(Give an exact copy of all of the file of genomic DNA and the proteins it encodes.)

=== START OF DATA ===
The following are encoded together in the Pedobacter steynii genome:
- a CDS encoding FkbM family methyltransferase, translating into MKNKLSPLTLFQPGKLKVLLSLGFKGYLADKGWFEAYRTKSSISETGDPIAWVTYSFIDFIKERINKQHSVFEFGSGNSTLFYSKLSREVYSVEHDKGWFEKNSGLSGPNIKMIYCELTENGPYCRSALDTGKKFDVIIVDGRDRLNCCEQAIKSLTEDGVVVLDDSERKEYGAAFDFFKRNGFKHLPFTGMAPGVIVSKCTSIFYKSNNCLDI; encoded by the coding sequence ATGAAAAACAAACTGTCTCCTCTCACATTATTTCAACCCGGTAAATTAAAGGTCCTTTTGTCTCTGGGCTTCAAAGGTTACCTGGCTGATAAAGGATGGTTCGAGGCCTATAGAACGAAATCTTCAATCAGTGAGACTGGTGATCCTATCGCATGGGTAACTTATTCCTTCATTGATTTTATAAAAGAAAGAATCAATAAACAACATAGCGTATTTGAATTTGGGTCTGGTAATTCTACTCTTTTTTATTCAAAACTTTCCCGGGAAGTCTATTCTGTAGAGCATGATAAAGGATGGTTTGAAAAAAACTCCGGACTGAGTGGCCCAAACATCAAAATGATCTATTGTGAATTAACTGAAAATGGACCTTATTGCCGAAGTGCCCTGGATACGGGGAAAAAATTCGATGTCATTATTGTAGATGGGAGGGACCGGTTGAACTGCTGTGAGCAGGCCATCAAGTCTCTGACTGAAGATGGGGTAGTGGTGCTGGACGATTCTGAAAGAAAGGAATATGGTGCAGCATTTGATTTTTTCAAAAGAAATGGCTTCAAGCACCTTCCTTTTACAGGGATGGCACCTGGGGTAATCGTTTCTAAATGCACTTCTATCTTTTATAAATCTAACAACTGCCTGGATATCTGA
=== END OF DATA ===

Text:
The following are encoded together in the Pedobacter steynii genome:
- a CDS encoding FkbM family methyltransferase, translating into MKNKLSPLTLFQPGKLKVLLSLGFKGYLADKGWFEAYRTKSSISETGDPIAWVTYSFIDFIKERINKQHSVFEFGSGNSTLFYSKLSREVYSVEHDKGWFEKNSGLSGPNIKMIYCELTENGPYCRSALDTGKKFDVIIVDGRDRLNCCEQAIKSLTEDGVVVLDDSERKEYGAAFDFFKRNGFKHLPFTGMAPGVIVSKCTSIFYKSNNCLDI; encoded by the coding sequence ATGAAAAACAAACTGTCTCCTCTCACATTATTTCAACCCGGTAAATTAAAGGTCCTTTTGTCTCTGGGCTTCAAAGGTTACCTGGCTGATAAAGGATGGTTCGAGGCCTATAGAACGAAATCTTCAATCAGTGAGACTGGTGATCCTATCGCATGGGTAACTTATTCCTTCATTGATTTTATAAAAGAAAGAATCAATAAACAACATAGCGTATTTGAATTTGGGTCTGGTAATTCTACTCTTTTTTATTCAAAACTTTCCCGGGAAGTCTATTCTGTAGAGCATGATAAAGGATGGTTTGAAAAAAACTCCGGACTGAGTGGCCCAAACATCAAAATGATCTATTGTGAATTAACTGAAAATGGACCTTATTGCCGAAGTGCCCTGGATACGGGGAAAAAATTCGATGTCATTATTGTAGATGGGAGGGACCGGTTGAACTGCTGTGAGCAGGCCATCAAGTCTCTGACTGAAGATGGGGTAGTGGTGCTGGACGATTCTGAAAGAAAGGAATATGGTGCAGCATTTGATTTTTTCAAAAGAAATGGCTTCAAGCACCTTCCTTTTACAGGGATGGCACCTGGGGTAATCGTTTCTAAATGCACTTCTATCTTTTATAAATCTAACAACTGCCTGGATATCTGA